“So great to meet you,” we both said, shaking hands, and, despite all her fame, Marcia (yes, we were suddenly on a first-name basis) immediately came off as cheerful, friendly, and spirited. She was also very attractive, and clearly as happy as I about being featured at this conference – and being with our publisher. I wanted to ask her so many things, though none of them about the trial, which I hadn’t watched. I wondered how she’d felt going from the public world of the courtroom to the private world of the writer. I wondered if she’d liked writing fiction even more than she’d expected. I wondered if the earlier part of her day had been just as uplifting as mine.
But the lines were already forming, so even though we were right beside each other, we barely got to speak except to share pens or catch our breath together during the rare quiet moment. We had to focus on the booksellers.
And what fun that was. I actually stood beside my books rather than sit, a habit I’ve had since my book Riding The Bus With My Sister came out and I realized that some people in my book signing lines were so moved by the book – or so eager to share their own emotional story – that they would be crying. Being only five feet tall, I already felt far away from anyone standing on the other side of a table, so I just decided to do all my signings standing up, making it easier to look someone in the eye, and, when they wanted, to give them a hug.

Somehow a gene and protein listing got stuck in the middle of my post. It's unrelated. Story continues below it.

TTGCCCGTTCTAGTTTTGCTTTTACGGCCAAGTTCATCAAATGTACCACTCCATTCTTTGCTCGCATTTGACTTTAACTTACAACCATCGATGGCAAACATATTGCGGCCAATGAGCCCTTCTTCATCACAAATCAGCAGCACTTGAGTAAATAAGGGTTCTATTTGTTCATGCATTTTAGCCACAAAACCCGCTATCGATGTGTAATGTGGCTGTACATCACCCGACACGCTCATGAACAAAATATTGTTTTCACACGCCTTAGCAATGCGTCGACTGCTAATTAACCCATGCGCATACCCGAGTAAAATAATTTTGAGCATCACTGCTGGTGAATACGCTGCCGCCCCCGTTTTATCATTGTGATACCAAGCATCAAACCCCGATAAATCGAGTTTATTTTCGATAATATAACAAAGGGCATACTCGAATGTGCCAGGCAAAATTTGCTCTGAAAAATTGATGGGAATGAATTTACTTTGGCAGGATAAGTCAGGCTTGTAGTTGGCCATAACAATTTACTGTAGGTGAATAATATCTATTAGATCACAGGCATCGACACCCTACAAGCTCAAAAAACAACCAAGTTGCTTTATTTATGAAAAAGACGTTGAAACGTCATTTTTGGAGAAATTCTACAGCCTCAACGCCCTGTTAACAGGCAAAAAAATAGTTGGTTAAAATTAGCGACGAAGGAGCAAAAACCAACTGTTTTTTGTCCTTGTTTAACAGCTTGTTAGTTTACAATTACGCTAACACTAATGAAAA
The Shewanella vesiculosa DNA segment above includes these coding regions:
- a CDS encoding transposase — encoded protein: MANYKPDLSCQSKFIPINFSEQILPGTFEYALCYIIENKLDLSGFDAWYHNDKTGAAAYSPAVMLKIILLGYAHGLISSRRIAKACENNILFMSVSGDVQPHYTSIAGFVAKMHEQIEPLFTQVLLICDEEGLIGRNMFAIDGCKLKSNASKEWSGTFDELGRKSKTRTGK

So I stood, and rather than risk getting into long discussions with each bookseller and holding up the line, I drew half a dozen into a semi-circle at a time. That way I could tell them about the book – but, just as importantly, I could tell them that I’d once been a bookseller too, and could make suggestions for ways they could hand-sell this book to their customers. It was thrilling to be able to share all I’d learned this last year about why The Story of Beautiful Girl is striking such a chord in early readers. It was even more thrilling when some of the booksellers looked at me with huge smiles or tearful eyes and said, “I’ve already read it – and I love it!” And then we hugged.